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Sexual assault conviction against Fleur-de-Lys man stands

Robert Traverse, originally from Fleur-de-Lys, is led into provincial court in Corner Brook in this undated photo.
Robert Traverse, originally from Fleur-de-Lys, is led into provincial court in Corner Brook in this undated photo. - The Western Star

Justice rules delays in more than 6-year-old case mainly Traverse’s doing

FLEUR-DE-LYS, NL — A former Fleur-de-Lys man with a storied criminal history that began in his hometown and escalated to far more serious crimes and apparent gang activity was not able to avoid sentencing on the 2011 sexual assault of a minor.

Justice George Murphy recently dismissed an application put forth by Robert Cletus Traverse in the Supreme Court of Newfoundland and Labrador in Corner Brook. Traverse, already convicted of sexual offences involving a minor and related charges when he lived in Fleur-de-Lys, claimed his rights were violated under section 11 (b) of the Canadian Charter of Rights and Freedoms.

The trial — in which he pleaded not guilty to sexually assaulting the girl under the age of 16, touching the same girl with his fingers and inviting her touch a part of his body with her hand both for sexual purposes, providing the same underage girl with liquor and two breaches of probation — concluded six years, six months and nine days after the charges were laid against the then-29-year-old.
However, Murphy concluded the delay not attributed to the defence was significantly less than the 30 months the court rules upon.

Traverse was convicted of touching the girl for a sexual purpose with a part of his body and a breach of probation last November. Prior to the October trial, he had informed the court of his intentions to seek a stay of proceedings based on the denial of his rights to be tried within a reasonable time. He had asked for a postponement of the trial for that application, but Murphy refused given there was time to bring the application forward before the trial. It was not filed until Nov. 9 – the date of the conviction – and amended Nov. 30.

Of particular note, since his original court appearance in April 2011, Traverse or his lawyer, Robbie Ash, had the matter set over more than 10 times before a trial was finally scheduled to begin Sept. 30, 2013. That accounted for most of the 883 days delayed to that point.

Traverse did not show up for his trial, with Ash advising he was in custody in Alberta. For the next court appearance, Ash said he would likely be in jail until the following March.

In March, Ash applied to be removed as counsel and the request was granted. A week later, at the trial date, a warrant was issued for Traverse’s arrest.

The matter came before the court again in September 2016, but Traverse did not appear until March of last year when he appeared by video from prison.
By June, Traverse had finally obtained lawyer Jamie Luscombe to represent him. Traverse went to trial Oct. 18 – 2,335 days (more than six years) after his first court appearance.

Murphy noted the six times Traverse failed to appear for court, and the justice did not agree the resulting delays were due to exceptional circumstances. He ruled they were delays caused by the conduct of the defence.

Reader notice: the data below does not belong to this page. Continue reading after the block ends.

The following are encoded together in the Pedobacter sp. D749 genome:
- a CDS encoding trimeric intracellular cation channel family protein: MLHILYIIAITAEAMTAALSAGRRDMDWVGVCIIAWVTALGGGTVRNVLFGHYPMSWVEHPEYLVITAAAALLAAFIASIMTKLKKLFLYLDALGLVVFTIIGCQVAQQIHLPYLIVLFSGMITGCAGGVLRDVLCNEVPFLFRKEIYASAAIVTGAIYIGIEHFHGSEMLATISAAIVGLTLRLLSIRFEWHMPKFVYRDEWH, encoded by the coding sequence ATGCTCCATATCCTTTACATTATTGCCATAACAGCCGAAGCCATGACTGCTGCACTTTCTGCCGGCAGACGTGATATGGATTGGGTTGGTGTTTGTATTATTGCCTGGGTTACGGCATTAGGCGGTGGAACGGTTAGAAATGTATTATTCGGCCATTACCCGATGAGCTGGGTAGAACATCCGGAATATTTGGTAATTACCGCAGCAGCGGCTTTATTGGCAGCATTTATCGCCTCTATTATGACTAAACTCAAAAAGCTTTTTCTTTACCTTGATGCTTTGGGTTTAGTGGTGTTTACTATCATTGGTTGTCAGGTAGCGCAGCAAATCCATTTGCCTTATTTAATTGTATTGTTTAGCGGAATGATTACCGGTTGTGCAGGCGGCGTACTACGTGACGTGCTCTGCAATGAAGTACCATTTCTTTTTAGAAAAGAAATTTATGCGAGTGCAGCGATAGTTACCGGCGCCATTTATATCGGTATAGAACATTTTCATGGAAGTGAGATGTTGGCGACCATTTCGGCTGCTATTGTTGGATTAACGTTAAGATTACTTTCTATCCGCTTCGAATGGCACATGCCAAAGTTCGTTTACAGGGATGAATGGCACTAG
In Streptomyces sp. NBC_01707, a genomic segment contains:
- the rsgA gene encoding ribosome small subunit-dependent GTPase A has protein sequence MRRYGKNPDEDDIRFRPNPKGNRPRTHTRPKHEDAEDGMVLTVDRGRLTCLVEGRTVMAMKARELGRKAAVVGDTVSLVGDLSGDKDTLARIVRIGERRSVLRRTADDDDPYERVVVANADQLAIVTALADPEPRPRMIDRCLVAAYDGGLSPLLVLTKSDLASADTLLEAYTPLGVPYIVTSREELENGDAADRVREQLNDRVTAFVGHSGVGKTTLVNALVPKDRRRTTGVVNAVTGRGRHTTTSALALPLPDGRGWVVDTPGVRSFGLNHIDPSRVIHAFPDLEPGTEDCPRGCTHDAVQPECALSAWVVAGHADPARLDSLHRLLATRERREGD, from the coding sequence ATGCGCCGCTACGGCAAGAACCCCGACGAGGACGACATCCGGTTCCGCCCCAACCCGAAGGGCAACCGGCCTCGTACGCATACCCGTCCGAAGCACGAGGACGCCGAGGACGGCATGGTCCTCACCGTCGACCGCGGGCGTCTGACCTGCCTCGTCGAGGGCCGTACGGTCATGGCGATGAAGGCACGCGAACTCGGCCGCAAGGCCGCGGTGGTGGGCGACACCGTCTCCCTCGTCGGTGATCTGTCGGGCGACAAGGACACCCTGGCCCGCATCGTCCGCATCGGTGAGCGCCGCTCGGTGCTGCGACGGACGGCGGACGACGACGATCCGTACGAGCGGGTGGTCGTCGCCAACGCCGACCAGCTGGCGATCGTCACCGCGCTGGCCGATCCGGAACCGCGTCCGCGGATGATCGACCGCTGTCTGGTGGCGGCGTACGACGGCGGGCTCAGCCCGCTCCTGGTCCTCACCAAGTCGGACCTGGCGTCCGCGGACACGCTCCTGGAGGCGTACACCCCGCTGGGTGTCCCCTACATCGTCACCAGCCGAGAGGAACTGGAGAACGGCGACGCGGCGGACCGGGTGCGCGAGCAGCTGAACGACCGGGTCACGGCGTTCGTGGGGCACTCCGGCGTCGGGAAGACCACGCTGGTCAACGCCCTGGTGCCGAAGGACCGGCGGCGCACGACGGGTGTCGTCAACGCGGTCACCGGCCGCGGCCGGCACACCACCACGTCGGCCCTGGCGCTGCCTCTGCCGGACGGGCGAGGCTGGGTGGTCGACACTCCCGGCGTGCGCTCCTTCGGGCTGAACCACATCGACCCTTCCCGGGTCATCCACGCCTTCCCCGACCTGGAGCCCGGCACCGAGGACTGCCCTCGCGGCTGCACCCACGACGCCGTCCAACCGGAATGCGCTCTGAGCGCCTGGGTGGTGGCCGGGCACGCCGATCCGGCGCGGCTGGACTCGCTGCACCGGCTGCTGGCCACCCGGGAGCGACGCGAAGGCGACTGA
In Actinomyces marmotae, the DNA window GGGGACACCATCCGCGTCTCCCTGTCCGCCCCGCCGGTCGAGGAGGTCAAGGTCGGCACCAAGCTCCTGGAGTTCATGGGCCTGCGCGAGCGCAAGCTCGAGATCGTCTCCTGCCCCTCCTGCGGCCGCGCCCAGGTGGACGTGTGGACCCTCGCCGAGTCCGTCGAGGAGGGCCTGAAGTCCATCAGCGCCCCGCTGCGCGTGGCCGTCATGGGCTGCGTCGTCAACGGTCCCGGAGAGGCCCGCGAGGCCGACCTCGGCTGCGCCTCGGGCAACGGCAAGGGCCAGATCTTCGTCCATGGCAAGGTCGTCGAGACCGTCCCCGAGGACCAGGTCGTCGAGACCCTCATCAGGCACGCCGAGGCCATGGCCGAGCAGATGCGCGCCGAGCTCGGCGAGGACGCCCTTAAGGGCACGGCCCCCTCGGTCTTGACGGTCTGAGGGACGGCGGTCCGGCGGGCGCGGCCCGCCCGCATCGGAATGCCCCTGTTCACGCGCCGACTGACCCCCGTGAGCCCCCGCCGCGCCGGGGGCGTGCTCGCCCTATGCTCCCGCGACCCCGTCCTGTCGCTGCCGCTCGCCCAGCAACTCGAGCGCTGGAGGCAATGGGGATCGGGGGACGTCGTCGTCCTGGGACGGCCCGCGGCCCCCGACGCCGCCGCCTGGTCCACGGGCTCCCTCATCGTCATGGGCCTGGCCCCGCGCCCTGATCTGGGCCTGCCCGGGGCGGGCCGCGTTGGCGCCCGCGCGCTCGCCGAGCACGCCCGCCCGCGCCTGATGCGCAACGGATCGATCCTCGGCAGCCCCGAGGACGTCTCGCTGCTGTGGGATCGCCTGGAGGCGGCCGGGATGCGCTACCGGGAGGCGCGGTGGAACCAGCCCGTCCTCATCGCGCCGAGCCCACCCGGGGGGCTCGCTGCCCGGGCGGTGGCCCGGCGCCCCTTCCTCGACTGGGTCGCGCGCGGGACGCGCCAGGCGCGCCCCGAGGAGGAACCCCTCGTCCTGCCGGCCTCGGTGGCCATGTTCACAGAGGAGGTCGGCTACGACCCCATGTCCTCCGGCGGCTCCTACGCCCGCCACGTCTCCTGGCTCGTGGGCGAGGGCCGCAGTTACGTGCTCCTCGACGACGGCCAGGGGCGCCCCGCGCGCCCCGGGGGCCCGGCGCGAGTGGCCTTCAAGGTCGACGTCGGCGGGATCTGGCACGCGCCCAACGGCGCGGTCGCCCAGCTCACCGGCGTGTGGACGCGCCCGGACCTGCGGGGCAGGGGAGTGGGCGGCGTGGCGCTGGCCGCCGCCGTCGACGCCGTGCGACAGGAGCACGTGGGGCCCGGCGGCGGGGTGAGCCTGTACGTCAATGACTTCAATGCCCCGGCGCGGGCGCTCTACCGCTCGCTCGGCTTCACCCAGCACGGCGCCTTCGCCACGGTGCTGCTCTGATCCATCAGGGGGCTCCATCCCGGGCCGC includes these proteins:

“The manner in which the applicant dealt with these charges from the beginning, including his failure to attend court on the occasions noted and the miniscule steps he took to deal with the charges after missing his trial dates, is not the conduct of a person who was interested in having his trial held within a reasonable time,” Murphy stated in his written decision.

Dawson Creek, B.C. arrest

In August 2014, media reported Traverse was arrested after police raided a rural Dawson Creek property. Their suspect – identified by police as Traverse, who they said was an associate of the notorious United Nations gang – burst out of a stolen travel trailer barefoot and took off on an all-terrain vehicle. It took police, with assistance of a helicopter and police dogs, four hours to corner him.

His charges included drug trafficking and firearms offences and possession of property obtained by a crime. He was carrying a bag with a loaded Smith & Wesson .22-calibre handgun, about $35,000 in cash, five ounces of crack and powder cocaine, about half an ounce of methamphetamine and several opiate pills, according to police. About $200,000 worth of stolen property was recovered.

Traverse pleaded guilty to drug and stolen property charges and was handed a 21-month sentence minus time served.

The raid was part of an investigation into a drug-trafficking group. Traverse was identified by police as the leader of the gang members from Grand Prairie, Alta. He was also wanted by police in Alberta at the time.

Fairview, Alta. arrest

When the Alberta Law Enforcement Response Team searched a rural home outside of Fearview, Alta. in May 2016, Traverse, then 35 years of age, reportedly armed and barricaded himself inside for three hours. He eventually surrendered.
He was then wanted in three provinces, and media reported he had been charged with 25 counts related to drugs, guns and stolen property.

Firearms and about $50,000 worth of stolen property were found, along with small amounts of cocaine and fentanyl. Police believed more drugs were destroyed before they could seize them.

Five other people were arrested.

After pleading guilty to eight charges — possession of a substance, possession of a prohibited weapon, three counts of possession of stolen property and breach of probation — he was later sentenced to almost two years and eight months in jail. He was given credit for 839 days time served, leaving 421 days to serve.

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